Castagna Genesis Beechworth Shiraz 2005 (14% alcohol; 93+ points). Oooh dear. Musk, blackberry, blackcurrant, jujubes, jello, lipstick, tea tin, dried herbs, mace, bay, star anise, cedar, licorice, Marveer … and then, dammit, it smells like a clarinet!!!!!!!!! Not the most intense, but one of the most entertaining of the Genesis suite. The alcohol’s not particularly hot, but because the rest of the wine is more slender, with lower fruit levels, that 14% still seems overt here. Answer? Wait five years. Or pretend it’s an oboe. Whatever it is, and whatever I think, will be two very different things once you have a wine like this in your glass. It will take your heart away.

Castagna Genesis Beechworth Shiraz 2006 (14% alcohol; 96+++ points) is probably one of the great Shiraz wines of history. Anywhere. After many hours of air, it still begrudgingly begins to release shards of fruit of impenetrable depth and compression. It has the usual mace and anise and whatnot, but in a wine of this promise and provenance, who gives a damn? Everything else is here, so why not them? The only disconcerting thing is the tension of its compression: it’s like my buddy George Grainger Aldridge folding his vast frame into an economy seat. There’s a pallet of this put aside somewhere. I hope they keep it buried for another decade, at least. It reminds me of the Paul Jaboulet Ainée 1961 La Chappelle Hermitage.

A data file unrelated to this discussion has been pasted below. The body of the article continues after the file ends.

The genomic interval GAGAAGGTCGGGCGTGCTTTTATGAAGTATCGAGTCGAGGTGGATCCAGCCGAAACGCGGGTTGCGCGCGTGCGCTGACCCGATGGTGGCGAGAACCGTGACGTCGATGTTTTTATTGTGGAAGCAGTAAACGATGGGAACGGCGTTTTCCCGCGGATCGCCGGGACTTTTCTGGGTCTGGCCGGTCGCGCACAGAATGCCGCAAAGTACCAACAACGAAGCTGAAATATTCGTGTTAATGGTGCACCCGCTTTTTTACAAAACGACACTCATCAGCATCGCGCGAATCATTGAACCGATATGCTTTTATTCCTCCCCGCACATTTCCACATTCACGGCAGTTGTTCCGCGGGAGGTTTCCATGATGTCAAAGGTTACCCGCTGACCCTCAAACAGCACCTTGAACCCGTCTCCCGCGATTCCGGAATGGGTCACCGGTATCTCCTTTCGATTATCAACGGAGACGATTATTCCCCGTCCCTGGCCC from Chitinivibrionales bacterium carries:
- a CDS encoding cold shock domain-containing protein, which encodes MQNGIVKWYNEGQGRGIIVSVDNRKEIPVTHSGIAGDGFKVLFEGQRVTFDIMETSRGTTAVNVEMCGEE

Castagna Genesis Beechworth Shiraz 2007 was not released. The vintage was not up to standard.

Castagna Genesis Beechworth Shiraz 2008 (14% alcohol; 94+++ points) is heavy metal. Death metal. I know of few wines so strangely, deliciously metallic. It is welder’s flux, with the phosphoric acid of Coca Cola gnawing away at the blood pudding away below. Not swearing it’s there, but you get my drift. Juniper berry tannin. Then there’s a range of fleshy flavours which kinda swoop in heroically like the Valkyrie or something off a Wagner single. Sabayon, fudge, chocolate crème caramel are suddenly there as cushioning agents. Come, sweet agents, cushion me! Which all should serve to warn you that this wine needs to be left snoring for a decade more. Very black magic.

Castagna Genesis Beechworth Shiraz 2009 (14% alcohol; 95+++ points) is a softer, more fleshy wine from the hellfire and brimstone of a vintage which saw many dead across the Alps of Victoria. While the flavours are much tighter and more sinuous than the bouquet would indicate, with blacksnake acid and blackdust tannins, there’s a wallow of softer, much more cuddlepot fruit over the top, making the wine remind me of Welcome To Woop Woop. This is the most approachable Genesis of the more recent years. Which is never to say it’s a pushover.

Castagna Genesis Beechworth Shiraz 2010 (13% alcohol; 96+++ points) The time for rewriting is past. “Impossible to understand,” my notes verbote, “at this its obscene zygotic mystification. Face cream. Blackberry leaf. Carbon and black granite. Tourmaline. Totally barren of sensuality and flesh. Gunbarrells. Not one skerrick of humour. NOT FUNNY AT ALL.”So let that be a lesson to you. My advice is NEVER miss a tasting of Castagna Genesis or anything else from that bonnie vineyard up on the rocky shoulder of Australia itself. Just buy the wine and put it away and hope you don’t die too fast. It is indeed about as good as we get from single vineyard Shiraz. On Earth. If you think I’m wrong, there’s only one reason I can think of. We did this tasting on a root day. Fair dinkum. A root day. We miscalculated. Too much Full Moon.